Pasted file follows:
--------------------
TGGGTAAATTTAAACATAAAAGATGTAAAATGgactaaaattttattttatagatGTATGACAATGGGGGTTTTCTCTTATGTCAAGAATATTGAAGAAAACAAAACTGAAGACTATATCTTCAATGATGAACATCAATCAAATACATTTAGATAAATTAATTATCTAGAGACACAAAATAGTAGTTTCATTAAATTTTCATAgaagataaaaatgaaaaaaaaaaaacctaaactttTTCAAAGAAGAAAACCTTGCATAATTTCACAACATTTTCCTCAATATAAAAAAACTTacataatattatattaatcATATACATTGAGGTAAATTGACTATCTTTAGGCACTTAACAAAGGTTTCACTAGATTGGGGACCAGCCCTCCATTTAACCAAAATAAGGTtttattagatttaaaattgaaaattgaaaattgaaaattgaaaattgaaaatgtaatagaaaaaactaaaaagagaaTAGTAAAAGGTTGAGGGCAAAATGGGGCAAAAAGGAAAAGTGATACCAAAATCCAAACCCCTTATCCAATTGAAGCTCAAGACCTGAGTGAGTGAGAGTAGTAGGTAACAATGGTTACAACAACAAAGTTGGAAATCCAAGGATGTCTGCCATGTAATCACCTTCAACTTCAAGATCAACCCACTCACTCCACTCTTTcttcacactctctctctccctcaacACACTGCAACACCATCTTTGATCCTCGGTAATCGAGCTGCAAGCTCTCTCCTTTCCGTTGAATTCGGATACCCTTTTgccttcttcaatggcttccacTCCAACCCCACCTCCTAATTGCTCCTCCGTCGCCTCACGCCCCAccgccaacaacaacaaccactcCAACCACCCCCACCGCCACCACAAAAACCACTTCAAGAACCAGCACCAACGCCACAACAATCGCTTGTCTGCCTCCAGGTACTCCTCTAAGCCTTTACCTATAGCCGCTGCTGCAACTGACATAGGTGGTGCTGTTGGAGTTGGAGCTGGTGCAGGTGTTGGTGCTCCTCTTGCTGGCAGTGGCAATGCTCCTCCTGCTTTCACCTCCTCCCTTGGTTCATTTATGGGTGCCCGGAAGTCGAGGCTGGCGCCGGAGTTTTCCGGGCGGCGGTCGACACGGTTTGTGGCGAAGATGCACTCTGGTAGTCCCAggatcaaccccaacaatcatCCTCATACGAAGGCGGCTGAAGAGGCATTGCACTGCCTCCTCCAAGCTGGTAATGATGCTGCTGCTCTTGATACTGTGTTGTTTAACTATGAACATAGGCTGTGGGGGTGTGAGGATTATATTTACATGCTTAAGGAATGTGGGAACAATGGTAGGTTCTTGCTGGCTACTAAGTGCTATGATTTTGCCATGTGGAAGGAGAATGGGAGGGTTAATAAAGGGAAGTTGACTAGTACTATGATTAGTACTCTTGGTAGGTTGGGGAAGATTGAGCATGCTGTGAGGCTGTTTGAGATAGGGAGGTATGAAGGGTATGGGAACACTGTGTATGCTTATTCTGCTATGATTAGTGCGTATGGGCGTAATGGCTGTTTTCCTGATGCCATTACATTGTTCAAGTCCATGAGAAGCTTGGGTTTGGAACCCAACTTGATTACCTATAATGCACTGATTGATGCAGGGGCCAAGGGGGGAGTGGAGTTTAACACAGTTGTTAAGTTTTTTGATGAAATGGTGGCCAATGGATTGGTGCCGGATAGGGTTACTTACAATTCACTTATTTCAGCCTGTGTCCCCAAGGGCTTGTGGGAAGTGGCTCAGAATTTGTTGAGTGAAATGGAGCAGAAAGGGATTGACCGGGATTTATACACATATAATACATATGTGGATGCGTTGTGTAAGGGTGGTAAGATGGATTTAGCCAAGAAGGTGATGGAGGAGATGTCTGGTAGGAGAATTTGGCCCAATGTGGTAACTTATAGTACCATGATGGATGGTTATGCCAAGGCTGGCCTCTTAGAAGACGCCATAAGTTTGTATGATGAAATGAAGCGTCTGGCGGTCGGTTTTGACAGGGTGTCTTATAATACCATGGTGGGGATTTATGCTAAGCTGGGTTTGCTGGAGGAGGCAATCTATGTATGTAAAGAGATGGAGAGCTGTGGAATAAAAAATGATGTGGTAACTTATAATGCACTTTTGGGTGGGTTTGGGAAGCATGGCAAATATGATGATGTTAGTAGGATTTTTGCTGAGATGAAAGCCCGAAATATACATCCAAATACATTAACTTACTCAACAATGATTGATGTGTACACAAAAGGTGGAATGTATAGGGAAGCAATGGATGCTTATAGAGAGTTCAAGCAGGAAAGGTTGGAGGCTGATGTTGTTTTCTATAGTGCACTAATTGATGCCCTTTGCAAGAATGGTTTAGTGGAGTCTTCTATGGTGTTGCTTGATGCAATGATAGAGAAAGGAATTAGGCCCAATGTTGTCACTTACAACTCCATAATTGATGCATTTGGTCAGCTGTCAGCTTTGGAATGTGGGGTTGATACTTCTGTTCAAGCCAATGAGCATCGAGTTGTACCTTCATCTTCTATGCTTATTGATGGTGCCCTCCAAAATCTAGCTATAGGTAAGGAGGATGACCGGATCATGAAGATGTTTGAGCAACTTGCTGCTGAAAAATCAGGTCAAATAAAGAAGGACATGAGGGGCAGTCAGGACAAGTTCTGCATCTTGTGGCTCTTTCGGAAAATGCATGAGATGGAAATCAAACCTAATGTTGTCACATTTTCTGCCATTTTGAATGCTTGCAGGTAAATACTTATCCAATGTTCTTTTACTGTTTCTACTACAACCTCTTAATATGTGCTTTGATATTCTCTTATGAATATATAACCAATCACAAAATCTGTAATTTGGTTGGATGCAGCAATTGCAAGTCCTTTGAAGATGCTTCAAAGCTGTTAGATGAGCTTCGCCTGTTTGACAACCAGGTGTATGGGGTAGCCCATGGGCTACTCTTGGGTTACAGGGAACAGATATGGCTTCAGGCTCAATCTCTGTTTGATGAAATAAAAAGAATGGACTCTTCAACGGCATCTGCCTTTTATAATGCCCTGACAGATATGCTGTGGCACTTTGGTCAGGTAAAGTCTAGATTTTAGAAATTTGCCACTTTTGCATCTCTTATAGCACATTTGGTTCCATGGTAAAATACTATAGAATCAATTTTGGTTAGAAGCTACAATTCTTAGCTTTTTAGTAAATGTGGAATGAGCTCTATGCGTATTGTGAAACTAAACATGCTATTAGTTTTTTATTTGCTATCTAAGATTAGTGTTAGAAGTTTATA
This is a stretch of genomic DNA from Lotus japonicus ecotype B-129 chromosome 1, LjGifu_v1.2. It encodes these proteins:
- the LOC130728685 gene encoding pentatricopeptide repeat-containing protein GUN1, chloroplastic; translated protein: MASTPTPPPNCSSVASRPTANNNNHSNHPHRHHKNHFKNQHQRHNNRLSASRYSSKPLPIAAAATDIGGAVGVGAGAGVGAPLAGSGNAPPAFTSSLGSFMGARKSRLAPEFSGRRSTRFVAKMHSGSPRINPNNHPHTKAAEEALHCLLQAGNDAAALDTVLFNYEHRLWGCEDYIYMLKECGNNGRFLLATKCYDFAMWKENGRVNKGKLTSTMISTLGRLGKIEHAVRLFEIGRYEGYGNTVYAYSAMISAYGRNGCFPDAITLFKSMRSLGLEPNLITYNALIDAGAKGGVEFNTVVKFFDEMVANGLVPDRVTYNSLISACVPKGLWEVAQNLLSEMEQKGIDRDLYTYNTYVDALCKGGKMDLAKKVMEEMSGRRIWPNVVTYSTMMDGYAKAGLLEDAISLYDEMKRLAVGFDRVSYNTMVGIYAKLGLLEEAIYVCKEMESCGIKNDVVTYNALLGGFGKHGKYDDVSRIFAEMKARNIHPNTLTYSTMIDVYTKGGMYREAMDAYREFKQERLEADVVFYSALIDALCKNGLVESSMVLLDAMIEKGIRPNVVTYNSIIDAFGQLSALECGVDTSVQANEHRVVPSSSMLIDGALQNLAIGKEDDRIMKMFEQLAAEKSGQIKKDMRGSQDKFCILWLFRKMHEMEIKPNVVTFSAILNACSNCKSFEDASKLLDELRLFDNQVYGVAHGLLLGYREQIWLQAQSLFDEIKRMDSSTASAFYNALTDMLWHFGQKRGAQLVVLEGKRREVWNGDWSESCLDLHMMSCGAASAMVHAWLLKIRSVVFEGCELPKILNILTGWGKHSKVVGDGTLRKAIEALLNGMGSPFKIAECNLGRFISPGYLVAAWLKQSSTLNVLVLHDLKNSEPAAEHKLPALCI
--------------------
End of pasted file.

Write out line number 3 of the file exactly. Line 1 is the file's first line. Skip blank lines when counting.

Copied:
- the LOC130728685 gene encoding pentatricopeptide repeat-containing protein GUN1, chloroplastic; translated protein: MASTPTPPPNCSSVASRPTANNNNHSNHPHRHHKNHFKNQHQRHNNRLSASRYSSKPLPIAAAATDIGGAVGVGAGAGVGAPLAGSGNAPPAFTSSLGSFMGARKSRLAPEFSGRRSTRFVAKMHSGSPRINPNNHPHTKAAEEALHCLLQAGNDAAALDTVLFNYEHRLWGCEDYIYMLKECGNNGRFLLATKCYDFAMWKENGRVNKGKLTSTMISTLGRLGKIEHAVRLFEIGRYEGYGNTVYAYSAMISAYGRNGCFPDAITLFKSMRSLGLEPNLITYNALIDAGAKGGVEFNTVVKFFDEMVANGLVPDRVTYNSLISACVPKGLWEVAQNLLSEMEQKGIDRDLYTYNTYVDALCKGGKMDLAKKVMEEMSGRRIWPNVVTYSTMMDGYAKAGLLEDAISLYDEMKRLAVGFDRVSYNTMVGIYAKLGLLEEAIYVCKEMESCGIKNDVVTYNALLGGFGKHGKYDDVSRIFAEMKARNIHPNTLTYSTMIDVYTKGGMYREAMDAYREFKQERLEADVVFYSALIDALCKNGLVESSMVLLDAMIEKGIRPNVVTYNSIIDAFGQLSALECGVDTSVQANEHRVVPSSSMLIDGALQNLAIGKEDDRIMKMFEQLAAEKSGQIKKDMRGSQDKFCILWLFRKMHEMEIKPNVVTFSAILNACSNCKSFEDASKLLDELRLFDNQVYGVAHGLLLGYREQIWLQAQSLFDEIKRMDSSTASAFYNALTDMLWHFGQKRGAQLVVLEGKRREVWNGDWSESCLDLHMMSCGAASAMVHAWLLKIRSVVFEGCELPKILNILTGWGKHSKVVGDGTLRKAIEALLNGMGSPFKIAECNLGRFISPGYLVAAWLKQSSTLNVLVLHDLKNSEPAAEHKLPALCI